Smart Home

These are the 13 best games to play on your new Google Home

Google Home is a handy device, but did you know you can play games with it? There are a ton to play, and we tested them all. Here are some of favorites that you can play on your Google Home device.

Your PlayStation 4 game library isn't complete without these games

Looking for the best PS4 games out there? Out of the massive crop of titles available, we selected the best you should buy. No matter what your genre of choice may be, there's something here for you.
Movies & TV

The best shows on Netflix right now (April 2019)

Looking for a new show to binge? Lucky for you, we've curated a list of the best shows on Netflix, whether you're a fan of outlandish anime, dramatic period pieces, or shows that leave you questioning what lies beyond.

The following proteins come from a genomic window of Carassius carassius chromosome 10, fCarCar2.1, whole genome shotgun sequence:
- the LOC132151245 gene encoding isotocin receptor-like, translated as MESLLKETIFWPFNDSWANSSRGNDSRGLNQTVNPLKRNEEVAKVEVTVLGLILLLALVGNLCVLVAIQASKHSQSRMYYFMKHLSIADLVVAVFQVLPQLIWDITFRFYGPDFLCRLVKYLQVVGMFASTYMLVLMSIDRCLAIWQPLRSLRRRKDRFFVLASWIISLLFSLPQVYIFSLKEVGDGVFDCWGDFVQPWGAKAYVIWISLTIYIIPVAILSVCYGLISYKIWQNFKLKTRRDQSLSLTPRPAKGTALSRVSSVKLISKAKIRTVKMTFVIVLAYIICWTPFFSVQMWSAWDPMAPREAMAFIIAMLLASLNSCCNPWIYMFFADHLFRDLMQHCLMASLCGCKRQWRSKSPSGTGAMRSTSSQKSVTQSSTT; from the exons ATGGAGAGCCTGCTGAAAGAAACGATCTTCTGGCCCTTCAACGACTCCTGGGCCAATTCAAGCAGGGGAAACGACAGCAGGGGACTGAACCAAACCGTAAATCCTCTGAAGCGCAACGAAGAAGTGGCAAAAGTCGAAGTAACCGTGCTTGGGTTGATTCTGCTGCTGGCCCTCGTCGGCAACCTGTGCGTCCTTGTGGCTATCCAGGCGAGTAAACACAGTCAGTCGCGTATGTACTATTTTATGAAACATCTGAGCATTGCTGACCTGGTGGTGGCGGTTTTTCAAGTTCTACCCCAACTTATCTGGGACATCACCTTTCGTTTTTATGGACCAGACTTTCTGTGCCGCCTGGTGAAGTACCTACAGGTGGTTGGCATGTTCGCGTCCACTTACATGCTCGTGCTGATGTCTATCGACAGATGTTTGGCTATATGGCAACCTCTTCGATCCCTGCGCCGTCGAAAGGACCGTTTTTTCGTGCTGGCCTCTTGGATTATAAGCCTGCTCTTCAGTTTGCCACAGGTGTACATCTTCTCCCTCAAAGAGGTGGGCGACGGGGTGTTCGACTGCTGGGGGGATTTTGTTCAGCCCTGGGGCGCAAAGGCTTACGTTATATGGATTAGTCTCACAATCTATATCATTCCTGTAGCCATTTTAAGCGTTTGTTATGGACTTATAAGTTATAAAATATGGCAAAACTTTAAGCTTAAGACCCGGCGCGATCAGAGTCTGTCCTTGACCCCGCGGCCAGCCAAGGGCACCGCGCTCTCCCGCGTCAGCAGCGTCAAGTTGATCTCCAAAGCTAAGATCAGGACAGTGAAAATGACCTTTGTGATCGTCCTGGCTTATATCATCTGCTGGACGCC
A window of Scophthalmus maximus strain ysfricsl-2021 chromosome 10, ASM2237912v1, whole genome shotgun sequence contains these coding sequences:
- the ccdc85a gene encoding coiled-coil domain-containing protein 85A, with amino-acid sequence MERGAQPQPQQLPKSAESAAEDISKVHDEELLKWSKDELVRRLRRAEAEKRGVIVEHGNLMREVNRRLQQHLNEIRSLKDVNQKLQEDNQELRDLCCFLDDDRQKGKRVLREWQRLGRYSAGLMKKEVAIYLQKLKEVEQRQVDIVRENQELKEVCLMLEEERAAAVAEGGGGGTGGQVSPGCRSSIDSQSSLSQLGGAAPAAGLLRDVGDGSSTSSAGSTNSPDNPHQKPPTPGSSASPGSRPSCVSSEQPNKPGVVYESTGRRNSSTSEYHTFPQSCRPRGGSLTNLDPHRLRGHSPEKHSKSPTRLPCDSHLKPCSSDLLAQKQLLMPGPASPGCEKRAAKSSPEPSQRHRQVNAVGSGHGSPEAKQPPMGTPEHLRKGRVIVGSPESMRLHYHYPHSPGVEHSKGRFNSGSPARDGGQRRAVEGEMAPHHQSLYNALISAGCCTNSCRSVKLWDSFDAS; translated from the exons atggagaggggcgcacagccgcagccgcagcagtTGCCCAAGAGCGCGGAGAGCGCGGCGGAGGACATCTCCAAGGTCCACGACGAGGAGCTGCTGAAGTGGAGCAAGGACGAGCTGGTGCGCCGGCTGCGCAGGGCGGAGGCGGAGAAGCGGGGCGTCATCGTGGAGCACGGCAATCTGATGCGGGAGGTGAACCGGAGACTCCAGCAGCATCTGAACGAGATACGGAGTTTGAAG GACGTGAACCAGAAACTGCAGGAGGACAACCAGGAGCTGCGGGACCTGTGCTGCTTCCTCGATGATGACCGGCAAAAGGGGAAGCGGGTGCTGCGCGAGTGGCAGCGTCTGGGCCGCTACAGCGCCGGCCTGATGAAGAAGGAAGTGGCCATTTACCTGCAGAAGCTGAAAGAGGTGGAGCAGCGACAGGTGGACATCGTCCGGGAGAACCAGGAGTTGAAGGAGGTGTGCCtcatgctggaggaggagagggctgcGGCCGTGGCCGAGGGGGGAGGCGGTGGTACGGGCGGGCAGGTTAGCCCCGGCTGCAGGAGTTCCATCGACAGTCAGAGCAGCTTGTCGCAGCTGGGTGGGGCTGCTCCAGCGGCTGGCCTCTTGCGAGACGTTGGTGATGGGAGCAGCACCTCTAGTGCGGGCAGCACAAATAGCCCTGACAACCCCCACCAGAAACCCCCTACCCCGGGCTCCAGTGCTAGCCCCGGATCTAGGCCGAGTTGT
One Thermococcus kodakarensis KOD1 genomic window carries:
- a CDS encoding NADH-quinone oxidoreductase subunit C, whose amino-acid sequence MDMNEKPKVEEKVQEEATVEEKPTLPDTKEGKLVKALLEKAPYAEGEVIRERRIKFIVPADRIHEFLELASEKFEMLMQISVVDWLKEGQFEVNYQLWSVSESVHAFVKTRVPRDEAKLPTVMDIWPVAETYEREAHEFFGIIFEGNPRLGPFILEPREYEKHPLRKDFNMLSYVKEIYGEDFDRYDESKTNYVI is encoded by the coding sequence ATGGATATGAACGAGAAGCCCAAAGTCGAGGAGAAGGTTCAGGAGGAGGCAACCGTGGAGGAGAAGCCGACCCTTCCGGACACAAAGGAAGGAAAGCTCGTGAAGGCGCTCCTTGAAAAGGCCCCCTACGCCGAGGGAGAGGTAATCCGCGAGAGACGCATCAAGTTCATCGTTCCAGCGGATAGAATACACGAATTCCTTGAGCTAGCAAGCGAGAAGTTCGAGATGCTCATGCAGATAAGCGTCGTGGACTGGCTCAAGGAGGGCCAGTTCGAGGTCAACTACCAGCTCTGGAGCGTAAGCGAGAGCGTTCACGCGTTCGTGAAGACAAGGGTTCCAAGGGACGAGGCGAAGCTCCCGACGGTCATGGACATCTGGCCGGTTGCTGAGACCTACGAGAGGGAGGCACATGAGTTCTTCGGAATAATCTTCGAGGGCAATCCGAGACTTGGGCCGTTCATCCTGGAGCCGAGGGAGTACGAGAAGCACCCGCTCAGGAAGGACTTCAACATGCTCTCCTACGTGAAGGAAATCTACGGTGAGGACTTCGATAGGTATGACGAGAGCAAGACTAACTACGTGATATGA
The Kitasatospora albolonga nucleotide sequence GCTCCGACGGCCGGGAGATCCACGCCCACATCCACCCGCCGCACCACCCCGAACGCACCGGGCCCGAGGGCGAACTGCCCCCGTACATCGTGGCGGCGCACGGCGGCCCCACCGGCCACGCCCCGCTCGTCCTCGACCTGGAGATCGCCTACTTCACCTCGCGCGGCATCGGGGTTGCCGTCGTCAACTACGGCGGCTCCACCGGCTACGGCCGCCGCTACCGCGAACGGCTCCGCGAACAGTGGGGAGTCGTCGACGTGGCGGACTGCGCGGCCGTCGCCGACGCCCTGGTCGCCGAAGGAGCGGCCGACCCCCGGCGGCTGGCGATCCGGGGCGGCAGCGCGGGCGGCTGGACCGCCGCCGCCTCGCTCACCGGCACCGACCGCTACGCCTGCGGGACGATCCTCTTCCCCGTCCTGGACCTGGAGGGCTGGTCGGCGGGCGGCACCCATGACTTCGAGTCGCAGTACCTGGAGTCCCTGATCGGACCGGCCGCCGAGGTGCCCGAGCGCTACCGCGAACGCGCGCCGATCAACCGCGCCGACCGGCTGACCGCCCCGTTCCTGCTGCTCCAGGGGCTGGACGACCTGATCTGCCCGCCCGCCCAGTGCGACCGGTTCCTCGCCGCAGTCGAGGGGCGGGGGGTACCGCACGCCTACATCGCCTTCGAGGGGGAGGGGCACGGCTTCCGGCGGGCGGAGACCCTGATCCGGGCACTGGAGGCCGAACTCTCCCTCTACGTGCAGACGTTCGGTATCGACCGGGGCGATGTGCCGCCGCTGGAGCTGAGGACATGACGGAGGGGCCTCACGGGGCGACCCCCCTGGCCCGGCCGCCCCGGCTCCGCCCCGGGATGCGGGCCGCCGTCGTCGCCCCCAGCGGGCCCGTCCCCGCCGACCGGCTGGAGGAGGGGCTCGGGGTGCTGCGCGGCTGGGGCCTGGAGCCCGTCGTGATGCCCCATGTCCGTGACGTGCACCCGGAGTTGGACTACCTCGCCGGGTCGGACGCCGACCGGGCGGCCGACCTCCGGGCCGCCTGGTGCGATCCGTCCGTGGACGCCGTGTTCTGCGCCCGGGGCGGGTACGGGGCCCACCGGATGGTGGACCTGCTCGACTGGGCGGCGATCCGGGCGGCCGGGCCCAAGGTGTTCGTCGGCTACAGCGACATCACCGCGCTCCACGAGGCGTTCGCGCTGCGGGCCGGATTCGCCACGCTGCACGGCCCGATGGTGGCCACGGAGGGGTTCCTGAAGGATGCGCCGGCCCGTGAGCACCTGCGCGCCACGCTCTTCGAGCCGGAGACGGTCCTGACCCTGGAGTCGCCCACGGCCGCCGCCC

Need a minute to yourself? Buy some alone time with the best tablets for kids

Looking to keep those tiny fingers and brains busy? Tablets aren’t just for grown-ups, and many are kid-friendly! Here's our list of the best tablets for kids, with parental controls and plenty of tempting features to satisfy your…

Bigger isn’t always better: 5 of the smallest smartphones worth buying

Phones are getting larger and larger, but what options exist for the small-of-hand, or people who just want a phone they can use one-handed? In a world of phablets, some of the smallest smartphones can still pack a punch.

Before buying a Fitbit, check out these Garmin fitness trackers under $100

The Apple Watch is a great fitness tracker, but it's not cheap. Thankfully, there are plenty of fitness trackers under $100, and they offer many of the same features. Here are the best fitness trackers under $100.

Waze vs. Google Maps: Which map app should you be using?

Waze and Google Maps are two of the most popular apps for those looking for turn-by-turn navigation, yet there are some notable differences to point out. Here, we examine both to decide which offers the best feature set.